“I don’t think we did go blind. I think we are blind. Blind but seeing, blind people who can see, but do not see.” Blindness
Only one book made me bitter and left a lump in my chest as I read it like Blindness by Saramago Jose did. It was Disgrace by J.M Coetzee.
My heart struggled at being heart for days after reading Disgrace. Finding out it had similar effect on most readers —especially the male readers— was no small consolation. It just made me accept I am human after all.
Of the characters in Disgrace, I felt the most empathy towards Lucy — a white lesbian woman raped or rather ‘correctively raped’ to bully her into either leaving her land or as tenancy payment if she chooses to stay — and was indifferent towards her father’s plight — a professor who had a sexual relationship with his student, refused to apologised and was suspended.
Lucy took her pill with a dignified silence— because rape like death is not what society likes talking about— as she wouldn’t admit it happened until she discovered she was pregnant. She even refused to speak out when she saw one of the rapists in her neighbours/former employee’s house because thanks to society, a victim of rape is often shamed and threatened more than helped. Her father, felt less than a man for being unable to protect his daughter and might have even regarded it as karma serving him a cold soup.
Most books like most movies are fictitious. But they wreck our hearts even when we know they are not real, and that nothing we do or think can change the eventual outcome.
I started Blindness not wanting to stop because the book was a spiderweb I was caught in. I had so many questions whose answers I craved for. But half way through Blindness I decided to stop. Lord of The Flies by William Golding and ‘Big Brother’s Watching’ 1984 by George Orwell also had the Blindness effect on me. I did continue and read to the end because the only thing worse than an unread book is an unfinished one.
These books mirror humanity. It shows at the core of everyone is selfishness disguised as self preservation.
Literature is often underestimated by society. Science and Technology may hold the sceptre of power but Literature is not only what defines us, it’s what keeps us in check and will tell future generations about us, just as it helps us understand our past. Yet it is ignored.
The Bible, Korean and other books written centuries ago are beacons of faith and pillars of truths for many. These books have historical, psychological and spiritual accounts of events which guides us still. So it bugs me when people disregard literature because they are too busy or because reading books is not the same as studying.
I once read somewhere that we interprete literature not based on what is written but based on who we are. So while some people might read these same books and be indifferent, I can’t. Some might start, and the immorality met in words will shut them out forever. Unable to read further, the author becomes an untouchable (just as I will find it difficult to read another book by J.M Coetzee.)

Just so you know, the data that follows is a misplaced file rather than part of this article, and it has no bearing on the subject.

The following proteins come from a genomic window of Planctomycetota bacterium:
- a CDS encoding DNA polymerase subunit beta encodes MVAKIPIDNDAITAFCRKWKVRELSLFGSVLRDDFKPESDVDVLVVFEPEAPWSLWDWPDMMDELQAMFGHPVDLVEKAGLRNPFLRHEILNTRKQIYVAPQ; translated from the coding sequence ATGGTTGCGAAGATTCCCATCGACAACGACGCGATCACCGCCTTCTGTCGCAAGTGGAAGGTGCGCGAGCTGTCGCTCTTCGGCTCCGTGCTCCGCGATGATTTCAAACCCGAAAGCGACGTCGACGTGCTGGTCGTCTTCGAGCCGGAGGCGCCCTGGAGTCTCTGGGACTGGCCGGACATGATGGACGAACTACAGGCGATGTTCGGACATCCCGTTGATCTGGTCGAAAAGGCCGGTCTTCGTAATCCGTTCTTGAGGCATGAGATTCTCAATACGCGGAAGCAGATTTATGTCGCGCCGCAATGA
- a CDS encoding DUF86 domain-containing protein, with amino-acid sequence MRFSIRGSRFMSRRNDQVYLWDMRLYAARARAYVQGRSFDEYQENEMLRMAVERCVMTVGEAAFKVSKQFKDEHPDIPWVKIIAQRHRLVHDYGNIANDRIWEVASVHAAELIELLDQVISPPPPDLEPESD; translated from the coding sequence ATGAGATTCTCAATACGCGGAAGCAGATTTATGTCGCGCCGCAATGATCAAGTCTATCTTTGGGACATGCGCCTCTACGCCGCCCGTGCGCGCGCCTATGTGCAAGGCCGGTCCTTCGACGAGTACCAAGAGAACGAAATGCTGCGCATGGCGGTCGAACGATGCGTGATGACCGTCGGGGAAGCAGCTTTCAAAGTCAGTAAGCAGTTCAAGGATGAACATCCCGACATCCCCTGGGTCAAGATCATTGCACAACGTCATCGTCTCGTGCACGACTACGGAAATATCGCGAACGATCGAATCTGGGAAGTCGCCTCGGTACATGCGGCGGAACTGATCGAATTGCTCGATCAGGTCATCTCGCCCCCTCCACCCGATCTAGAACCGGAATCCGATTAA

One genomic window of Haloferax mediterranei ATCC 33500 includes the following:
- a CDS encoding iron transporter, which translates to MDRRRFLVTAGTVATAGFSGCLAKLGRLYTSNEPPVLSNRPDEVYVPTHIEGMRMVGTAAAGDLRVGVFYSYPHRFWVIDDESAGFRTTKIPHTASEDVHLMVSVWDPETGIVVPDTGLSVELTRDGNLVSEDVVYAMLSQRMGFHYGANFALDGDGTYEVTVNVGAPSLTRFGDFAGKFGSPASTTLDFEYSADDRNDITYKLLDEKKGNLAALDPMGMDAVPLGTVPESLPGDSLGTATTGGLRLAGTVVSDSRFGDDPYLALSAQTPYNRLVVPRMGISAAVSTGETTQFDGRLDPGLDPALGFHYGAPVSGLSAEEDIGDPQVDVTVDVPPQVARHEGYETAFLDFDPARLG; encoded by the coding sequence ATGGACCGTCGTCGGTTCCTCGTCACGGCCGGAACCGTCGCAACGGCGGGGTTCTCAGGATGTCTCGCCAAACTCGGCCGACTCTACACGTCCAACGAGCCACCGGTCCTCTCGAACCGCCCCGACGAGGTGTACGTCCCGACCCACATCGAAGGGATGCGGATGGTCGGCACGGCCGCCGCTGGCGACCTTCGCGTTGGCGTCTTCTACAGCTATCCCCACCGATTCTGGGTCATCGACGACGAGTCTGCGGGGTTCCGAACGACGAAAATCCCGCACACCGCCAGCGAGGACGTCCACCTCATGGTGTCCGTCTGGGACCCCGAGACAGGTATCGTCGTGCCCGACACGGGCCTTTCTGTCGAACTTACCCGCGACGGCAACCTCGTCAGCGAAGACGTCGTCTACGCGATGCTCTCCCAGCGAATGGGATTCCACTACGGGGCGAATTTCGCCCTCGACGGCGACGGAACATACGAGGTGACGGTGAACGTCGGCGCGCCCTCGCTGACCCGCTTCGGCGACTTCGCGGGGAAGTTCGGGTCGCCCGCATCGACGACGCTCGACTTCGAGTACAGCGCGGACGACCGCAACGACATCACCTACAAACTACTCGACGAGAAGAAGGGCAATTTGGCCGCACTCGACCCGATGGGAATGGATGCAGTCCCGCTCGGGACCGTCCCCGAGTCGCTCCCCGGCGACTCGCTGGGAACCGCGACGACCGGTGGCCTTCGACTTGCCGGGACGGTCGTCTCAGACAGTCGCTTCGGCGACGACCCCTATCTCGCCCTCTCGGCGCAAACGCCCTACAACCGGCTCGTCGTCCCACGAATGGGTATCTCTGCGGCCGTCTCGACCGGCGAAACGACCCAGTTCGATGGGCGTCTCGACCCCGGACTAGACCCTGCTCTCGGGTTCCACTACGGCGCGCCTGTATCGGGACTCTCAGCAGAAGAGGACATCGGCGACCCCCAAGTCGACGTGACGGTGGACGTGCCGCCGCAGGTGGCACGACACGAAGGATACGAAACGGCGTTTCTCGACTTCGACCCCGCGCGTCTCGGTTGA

Literature makes me see feminism, sexism, racism,religious and tribal intolerance, politics, rape, child trafficking, refugees, IS and global terrorism with humanity tinted glasses.
When I think about these issues I always ask the question of humanity.
Is our humanity not supposed to stop us from questioning the equality of people?
Isn’t it supposed to stop us from consciously hurting and taking advantage of others?
Won’t realising we are all humans help us to become more tolerant and empathetic?
Or do we do these atrocities to each other because we are humans since to err is human after all?
Books like Disgraced and Blindness strips humanity to its bones and leaves the reader to wonder how human he/she is. These books usually do not have a hero or a villian because in life there is no true hero or villain. We are all creatures of reason. Driven to do good or evil depending on what side of the fence we are standing.
At the end of the day, it’s not if we support feminism or not that matters. It’s not even if we preach peace and tolerance or if we exorcise social vices, it’s if we finally understand what makes us humans. That revelation even is a slippery slope because a fundamental part of being human is self preservation. Unfortunately self preservation is the catalyst that turns us against each other. Which I fear will be the singular thing that destroys us all — being pulled apart by the things that binds us.
Ironically, this quest for self preservation is motivated by fear than love. The fear of ceasing to exist or losing a love object (person, thing, memory, emotion, belief or country). This often drives us to protect and that protection like the thin line between justice and revenge is destruction if flipped inside out.
Conclusively, Joseph Conrad said, “The belief in a supernatural source of evil is not necessary; men alone are capable of every wickedness.”
Blindness, Disgrace, 1984, The Lord of the Flies and our daily activities confirm he was right after all.